It’s Sunday morning. Day one of “I-reclaimed-my-power-after-eating-average-food-and-drinking-bad-wine-with-boys-I-went-to-school-with-20-years-ago” and I’m still in bed catching up on all my blog reading. FJ is in bed next to me, also on the computer. He’s always been the music buff in our relationship. He scoffs when I, ahem, bust-a-move to Britney in the lounge or strike a pose when I crank the Queen up. But now, I have decided to “out” this music buff. He may fool you into thinking he’s the headboy of house but right now he has no one other than the crown princess of pop blaring away. He’s attempting to explain her use of soul and funk, but the truth is, he’s become a Lady Gaga fan. I think he may actually be turning into a gay man…
So much has changed since “I-reclaimed-my-power-after-eating-average-food-and-drinking-bad-wine-with-boys-I-went-to-school-with-20-years-ago”.
So onto the reunion.
Two friends who were in the same year as I was decided to meet for a drink before the reunion so we could mentally prepare ourselves for an evening with our former classmates and teachers. I was manic and couldn’t stop talking while they both sat watching me talk about Lord knows what with a slight lack of colour in their faces. We drove to our old school all waiting for one of us to veer off and head home rather than facing the pack. But, we did it.
I spent four hours in the old school hall listening to speeches about why I should give money to the school to make it even better than it is today and watched a powerpoint presentation where I actually even featured every now and then. Seems something I did at school was worth their attention.
Let’s just say, after an evening with the boys, I realise how much I have benefited in being a gay man. Moisturising since I could walk on my own has had it’s advantages it seems. I was told by the then-first team rugby captain that I was the only guy who looked exactly as I did 20 years ago. His exact words were: “Sho you shommer look the shame as you did in shcool.” He then tried to say my surname and dribbled a bit on my shoulder.
I screamed internally but decided to take the compliment. I think that’s the nicest thing a rugby captain has ever said to me.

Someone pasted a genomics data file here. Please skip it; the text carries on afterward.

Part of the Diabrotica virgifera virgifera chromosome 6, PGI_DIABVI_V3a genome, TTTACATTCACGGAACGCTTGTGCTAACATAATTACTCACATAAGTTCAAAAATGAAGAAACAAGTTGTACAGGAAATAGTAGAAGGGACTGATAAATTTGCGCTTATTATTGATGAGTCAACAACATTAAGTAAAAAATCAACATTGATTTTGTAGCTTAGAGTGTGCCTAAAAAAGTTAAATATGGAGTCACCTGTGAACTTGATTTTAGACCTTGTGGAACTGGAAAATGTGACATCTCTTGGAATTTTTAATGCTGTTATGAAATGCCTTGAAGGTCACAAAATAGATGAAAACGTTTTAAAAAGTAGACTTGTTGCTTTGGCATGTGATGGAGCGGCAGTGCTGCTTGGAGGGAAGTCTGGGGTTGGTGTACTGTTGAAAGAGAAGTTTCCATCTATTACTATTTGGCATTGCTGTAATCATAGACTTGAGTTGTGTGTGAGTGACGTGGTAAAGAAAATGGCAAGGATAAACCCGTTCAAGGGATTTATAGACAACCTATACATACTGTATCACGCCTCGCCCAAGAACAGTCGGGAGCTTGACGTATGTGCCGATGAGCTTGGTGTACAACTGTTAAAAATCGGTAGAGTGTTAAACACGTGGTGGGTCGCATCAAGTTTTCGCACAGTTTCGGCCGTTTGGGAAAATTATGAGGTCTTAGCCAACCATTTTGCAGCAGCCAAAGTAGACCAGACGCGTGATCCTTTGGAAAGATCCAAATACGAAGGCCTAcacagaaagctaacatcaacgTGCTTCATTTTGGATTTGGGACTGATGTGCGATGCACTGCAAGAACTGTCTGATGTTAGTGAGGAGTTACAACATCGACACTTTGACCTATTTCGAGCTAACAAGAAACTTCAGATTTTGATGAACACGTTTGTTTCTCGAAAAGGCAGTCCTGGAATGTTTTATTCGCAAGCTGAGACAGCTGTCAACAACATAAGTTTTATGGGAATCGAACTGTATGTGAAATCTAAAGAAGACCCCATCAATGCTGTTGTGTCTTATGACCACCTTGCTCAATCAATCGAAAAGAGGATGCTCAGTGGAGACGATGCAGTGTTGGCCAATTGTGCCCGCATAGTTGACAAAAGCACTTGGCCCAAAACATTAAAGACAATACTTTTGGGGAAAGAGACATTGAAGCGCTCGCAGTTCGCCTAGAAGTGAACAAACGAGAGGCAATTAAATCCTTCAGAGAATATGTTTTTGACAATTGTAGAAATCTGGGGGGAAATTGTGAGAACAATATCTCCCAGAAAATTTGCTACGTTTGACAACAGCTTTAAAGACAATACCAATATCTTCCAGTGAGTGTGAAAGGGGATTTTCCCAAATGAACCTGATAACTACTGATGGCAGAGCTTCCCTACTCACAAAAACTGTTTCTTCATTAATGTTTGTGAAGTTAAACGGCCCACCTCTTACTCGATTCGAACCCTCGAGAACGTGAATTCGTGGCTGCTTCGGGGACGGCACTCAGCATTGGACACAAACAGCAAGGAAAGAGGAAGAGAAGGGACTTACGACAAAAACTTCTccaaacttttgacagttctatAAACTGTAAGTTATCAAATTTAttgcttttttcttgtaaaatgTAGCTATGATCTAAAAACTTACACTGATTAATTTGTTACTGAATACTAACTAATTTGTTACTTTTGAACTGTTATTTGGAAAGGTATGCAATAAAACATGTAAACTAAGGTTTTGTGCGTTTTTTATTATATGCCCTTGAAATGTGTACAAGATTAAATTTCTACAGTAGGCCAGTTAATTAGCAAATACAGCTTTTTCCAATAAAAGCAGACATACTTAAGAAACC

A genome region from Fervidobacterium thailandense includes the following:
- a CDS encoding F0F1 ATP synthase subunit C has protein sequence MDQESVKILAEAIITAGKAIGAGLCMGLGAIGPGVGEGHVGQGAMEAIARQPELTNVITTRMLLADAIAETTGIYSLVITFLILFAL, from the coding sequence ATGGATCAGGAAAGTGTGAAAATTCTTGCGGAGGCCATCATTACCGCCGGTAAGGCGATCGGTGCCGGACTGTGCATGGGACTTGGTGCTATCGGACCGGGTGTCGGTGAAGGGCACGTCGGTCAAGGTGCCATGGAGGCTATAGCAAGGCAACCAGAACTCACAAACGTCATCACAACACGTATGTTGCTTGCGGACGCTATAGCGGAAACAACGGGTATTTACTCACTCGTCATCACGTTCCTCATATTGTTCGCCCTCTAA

After smearing myself with anti-bacterial wipes (I came armed) I tucked into the creamed cauliflower and butternut and sipped on the vinegar with alcohol and caught up on everyone’s news. One guy lives in the estate I do. We made no plans to meet. I shook a lot of hands and thanked God that some of these rather large, bald-headed men were wearing name tags so
I could vaguely place them as ex-classmates. I was deeply grateful that i never sat near the back of the hall (seems things never change – the F-class were camped at the back) as the alcoholic boys with their bloated faces and red sheened cheeks got louder and crasser and attempted to regale the hall by shouting about how many classes they had bunked while at the school.
That all said, I loved reconnecting with a teacher I was incredibly close to at school and remained friends with afterwards. I loved reconnecting with the friends I loved back then in the same hall we used to sit in day in and day out. And, most of all, I loved the fact that I was no longer scared. Back then, these guys were so important. Their validation was all I craved. 20 years down the line I realised that they held no power. That what they thought about me was actually rather meaningless. That who I am is not based on their perception of me. That I’ve come a long way since then. Standing tall and proud -with no shame or excuse to proclaim that I am who I am.
And then I left.
Without saying goodbye.
I had done what I needed to do and wish them all the best.